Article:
4. Check to see if your target market believes your service/product is “quality” and why they do or do not purchase your product/service (Ex. Survey: consumers did feel the products were quality and have felt so since the “walkman“)

5. Compare and see what your competition may be doing better (Ex. Sony Survey: Apple is big competition and great at innovating)

6. Determine if your target market loyal or not loyal to your brand (Ex. Survey: It’s a toss up)

7. Find out if consumers feel an emotional connection to your brand (Ex. Survey: no specific emotional connection)

7. Revise accordingly.

Thus if you want your brand to do well, you should stay on top of what is perceived about your brand, how consumers “feel” towards it, and consistently innovate your product/service/campaign.

Isn’t branding fun? :)

Communication of Message

“How to communicate a brand message” for a product takes effort to be creative. 3 creative methods that I researched for the Sony brand (for a global branding study) include:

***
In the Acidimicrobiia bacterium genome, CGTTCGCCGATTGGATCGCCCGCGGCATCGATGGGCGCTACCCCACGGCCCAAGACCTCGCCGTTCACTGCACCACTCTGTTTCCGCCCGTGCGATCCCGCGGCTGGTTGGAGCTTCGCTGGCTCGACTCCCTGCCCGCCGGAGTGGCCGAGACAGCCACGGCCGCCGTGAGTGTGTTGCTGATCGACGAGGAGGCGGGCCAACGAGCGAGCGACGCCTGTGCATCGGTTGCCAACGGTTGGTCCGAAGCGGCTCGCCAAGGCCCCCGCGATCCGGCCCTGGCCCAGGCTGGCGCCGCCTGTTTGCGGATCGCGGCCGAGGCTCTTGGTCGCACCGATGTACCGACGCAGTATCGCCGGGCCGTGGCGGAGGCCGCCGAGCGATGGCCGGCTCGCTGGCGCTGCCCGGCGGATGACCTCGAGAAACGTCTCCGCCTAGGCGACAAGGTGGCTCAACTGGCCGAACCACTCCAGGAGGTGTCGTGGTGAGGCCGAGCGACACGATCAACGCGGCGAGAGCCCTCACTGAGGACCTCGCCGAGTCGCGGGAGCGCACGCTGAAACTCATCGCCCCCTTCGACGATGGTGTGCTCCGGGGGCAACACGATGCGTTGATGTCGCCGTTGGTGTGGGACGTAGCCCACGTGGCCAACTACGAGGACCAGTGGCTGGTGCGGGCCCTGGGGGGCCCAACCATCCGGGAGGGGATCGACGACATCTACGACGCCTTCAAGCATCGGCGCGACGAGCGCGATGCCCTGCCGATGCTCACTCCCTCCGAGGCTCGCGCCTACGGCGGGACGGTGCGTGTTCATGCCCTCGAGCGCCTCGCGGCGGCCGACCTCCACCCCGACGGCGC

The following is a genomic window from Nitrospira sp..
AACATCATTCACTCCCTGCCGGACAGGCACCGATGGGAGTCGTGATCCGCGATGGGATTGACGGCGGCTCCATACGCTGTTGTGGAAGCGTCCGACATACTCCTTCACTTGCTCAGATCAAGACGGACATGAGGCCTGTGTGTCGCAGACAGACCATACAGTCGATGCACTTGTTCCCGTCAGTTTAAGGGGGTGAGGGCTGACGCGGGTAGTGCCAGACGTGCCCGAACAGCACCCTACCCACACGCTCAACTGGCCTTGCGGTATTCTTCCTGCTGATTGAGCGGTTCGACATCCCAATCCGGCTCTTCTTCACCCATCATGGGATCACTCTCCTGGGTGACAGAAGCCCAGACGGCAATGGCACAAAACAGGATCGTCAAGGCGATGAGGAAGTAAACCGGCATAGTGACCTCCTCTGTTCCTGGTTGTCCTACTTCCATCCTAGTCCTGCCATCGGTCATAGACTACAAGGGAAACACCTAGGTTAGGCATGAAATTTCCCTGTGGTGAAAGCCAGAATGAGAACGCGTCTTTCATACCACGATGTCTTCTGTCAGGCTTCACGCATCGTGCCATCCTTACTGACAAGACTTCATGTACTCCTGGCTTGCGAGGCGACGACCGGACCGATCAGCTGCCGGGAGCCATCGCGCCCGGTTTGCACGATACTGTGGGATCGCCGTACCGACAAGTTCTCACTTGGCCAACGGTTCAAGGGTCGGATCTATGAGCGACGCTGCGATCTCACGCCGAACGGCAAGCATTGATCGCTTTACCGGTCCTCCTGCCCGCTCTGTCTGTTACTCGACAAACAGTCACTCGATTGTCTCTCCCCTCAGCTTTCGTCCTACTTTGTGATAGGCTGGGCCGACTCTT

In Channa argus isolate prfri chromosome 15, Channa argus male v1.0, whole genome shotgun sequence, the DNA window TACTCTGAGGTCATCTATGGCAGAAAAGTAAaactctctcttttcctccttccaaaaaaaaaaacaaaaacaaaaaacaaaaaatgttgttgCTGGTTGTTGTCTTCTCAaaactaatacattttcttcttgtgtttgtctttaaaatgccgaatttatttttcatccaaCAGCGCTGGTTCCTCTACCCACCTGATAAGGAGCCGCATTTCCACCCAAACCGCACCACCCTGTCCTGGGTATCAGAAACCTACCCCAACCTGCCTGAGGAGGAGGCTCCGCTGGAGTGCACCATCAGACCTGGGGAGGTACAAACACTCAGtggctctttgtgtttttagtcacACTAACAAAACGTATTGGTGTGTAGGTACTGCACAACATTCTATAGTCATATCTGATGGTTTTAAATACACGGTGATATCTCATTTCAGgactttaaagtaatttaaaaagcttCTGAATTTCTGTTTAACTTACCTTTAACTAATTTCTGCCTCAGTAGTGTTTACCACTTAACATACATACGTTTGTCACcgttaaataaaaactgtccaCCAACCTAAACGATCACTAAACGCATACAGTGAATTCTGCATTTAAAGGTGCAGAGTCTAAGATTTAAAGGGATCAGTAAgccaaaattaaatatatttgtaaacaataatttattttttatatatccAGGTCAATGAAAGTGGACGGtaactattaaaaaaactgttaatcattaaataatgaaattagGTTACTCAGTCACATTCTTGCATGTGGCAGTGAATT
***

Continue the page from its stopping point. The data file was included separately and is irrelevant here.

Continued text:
1. Creative Product Placement: Honda did a fabulous job at placing its CR-Z in a Facebook game in order to create brand awareness. It was also a very unique way for its audience to engage with the brand. In addition, HP placed its computers in Project Runway, which was a great way to show how easy the computers were to use and how cool they were for designers and others who love to geek out.

2. Consistent Spokesperson: Sony has had an issue with being consistent with its brand message. Using a consistent spokesperson could be helpful as Apple had done with Justin Long in its successful “Apple vs. PC” ads. Can you blame Apple for being named “Marketer of the Decade?” Although Sony used Justin Timberlake for its 3D TV ads, it was short-lived. It may behoove the brand to find a new “cool” spokesperson such as from a popular TV show like Glee. Just a thought.